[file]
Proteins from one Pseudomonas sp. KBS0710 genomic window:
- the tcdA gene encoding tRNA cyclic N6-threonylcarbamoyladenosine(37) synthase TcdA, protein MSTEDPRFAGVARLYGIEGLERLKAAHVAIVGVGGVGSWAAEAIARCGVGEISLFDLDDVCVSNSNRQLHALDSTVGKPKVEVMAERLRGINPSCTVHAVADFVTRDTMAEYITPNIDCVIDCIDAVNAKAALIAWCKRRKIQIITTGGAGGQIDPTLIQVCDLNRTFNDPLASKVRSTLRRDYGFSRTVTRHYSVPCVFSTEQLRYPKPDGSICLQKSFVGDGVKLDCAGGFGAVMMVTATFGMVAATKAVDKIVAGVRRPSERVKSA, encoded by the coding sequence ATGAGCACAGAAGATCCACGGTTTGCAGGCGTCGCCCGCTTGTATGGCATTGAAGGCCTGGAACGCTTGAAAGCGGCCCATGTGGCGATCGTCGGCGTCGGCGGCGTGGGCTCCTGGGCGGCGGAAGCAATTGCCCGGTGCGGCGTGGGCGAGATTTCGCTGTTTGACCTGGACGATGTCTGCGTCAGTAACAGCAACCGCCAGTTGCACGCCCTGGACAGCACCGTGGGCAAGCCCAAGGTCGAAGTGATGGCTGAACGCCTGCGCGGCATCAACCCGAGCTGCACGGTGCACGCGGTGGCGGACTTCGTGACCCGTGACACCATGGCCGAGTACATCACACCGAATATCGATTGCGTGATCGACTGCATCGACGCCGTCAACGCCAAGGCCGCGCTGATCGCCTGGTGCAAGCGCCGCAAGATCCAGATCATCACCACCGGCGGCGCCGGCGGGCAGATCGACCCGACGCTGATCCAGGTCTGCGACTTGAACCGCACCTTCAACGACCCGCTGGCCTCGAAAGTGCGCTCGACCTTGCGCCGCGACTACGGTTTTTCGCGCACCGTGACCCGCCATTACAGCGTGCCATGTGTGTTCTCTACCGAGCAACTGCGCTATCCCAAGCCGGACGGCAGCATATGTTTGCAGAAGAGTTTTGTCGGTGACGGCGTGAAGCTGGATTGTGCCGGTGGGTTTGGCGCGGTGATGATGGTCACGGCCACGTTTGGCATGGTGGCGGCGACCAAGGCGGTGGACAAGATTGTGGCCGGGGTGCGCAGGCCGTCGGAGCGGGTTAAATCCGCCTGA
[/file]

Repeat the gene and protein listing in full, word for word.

Proteins from one Pseudomonas sp. KBS0710 genomic window:
- the tcdA gene encoding tRNA cyclic N6-threonylcarbamoyladenosine(37) synthase TcdA, protein MSTEDPRFAGVARLYGIEGLERLKAAHVAIVGVGGVGSWAAEAIARCGVGEISLFDLDDVCVSNSNRQLHALDSTVGKPKVEVMAERLRGINPSCTVHAVADFVTRDTMAEYITPNIDCVIDCIDAVNAKAALIAWCKRRKIQIITTGGAGGQIDPTLIQVCDLNRTFNDPLASKVRSTLRRDYGFSRTVTRHYSVPCVFSTEQLRYPKPDGSICLQKSFVGDGVKLDCAGGFGAVMMVTATFGMVAATKAVDKIVAGVRRPSERVKSA, encoded by the coding sequence ATGAGCACAGAAGATCCACGGTTTGCAGGCGTCGCCCGCTTGTATGGCATTGAAGGCCTGGAACGCTTGAAAGCGGCCCATGTGGCGATCGTCGGCGTCGGCGGCGTGGGCTCCTGGGCGGCGGAAGCAATTGCCCGGTGCGGCGTGGGCGAGATTTCGCTGTTTGACCTGGACGATGTCTGCGTCAGTAACAGCAACCGCCAGTTGCACGCCCTGGACAGCACCGTGGGCAAGCCCAAGGTCGAAGTGATGGCTGAACGCCTGCGCGGCATCAACCCGAGCTGCACGGTGCACGCGGTGGCGGACTTCGTGACCCGTGACACCATGGCCGAGTACATCACACCGAATATCGATTGCGTGATCGACTGCATCGACGCCGTCAACGCCAAGGCCGCGCTGATCGCCTGGTGCAAGCGCCGCAAGATCCAGATCATCACCACCGGCGGCGCCGGCGGGCAGATCGACCCGACGCTGATCCAGGTCTGCGACTTGAACCGCACCTTCAACGACCCGCTGGCCTCGAAAGTGCGCTCGACCTTGCGCCGCGACTACGGTTTTTCGCGCACCGTGACCCGCCATTACAGCGTGCCATGTGTGTTCTCTACCGAGCAACTGCGCTATCCCAAGCCGGACGGCAGCATATGTTTGCAGAAGAGTTTTGTCGGTGACGGCGTGAAGCTGGATTGTGCCGGTGGGTTTGGCGCGGTGATGATGGTCACGGCCACGTTTGGCATGGTGGCGGCGACCAAGGCGGTGGACAAGATTGTGGCCGGGGTGCGCAGGCCGTCGGAGCGGGTTAAATCCGCCTGA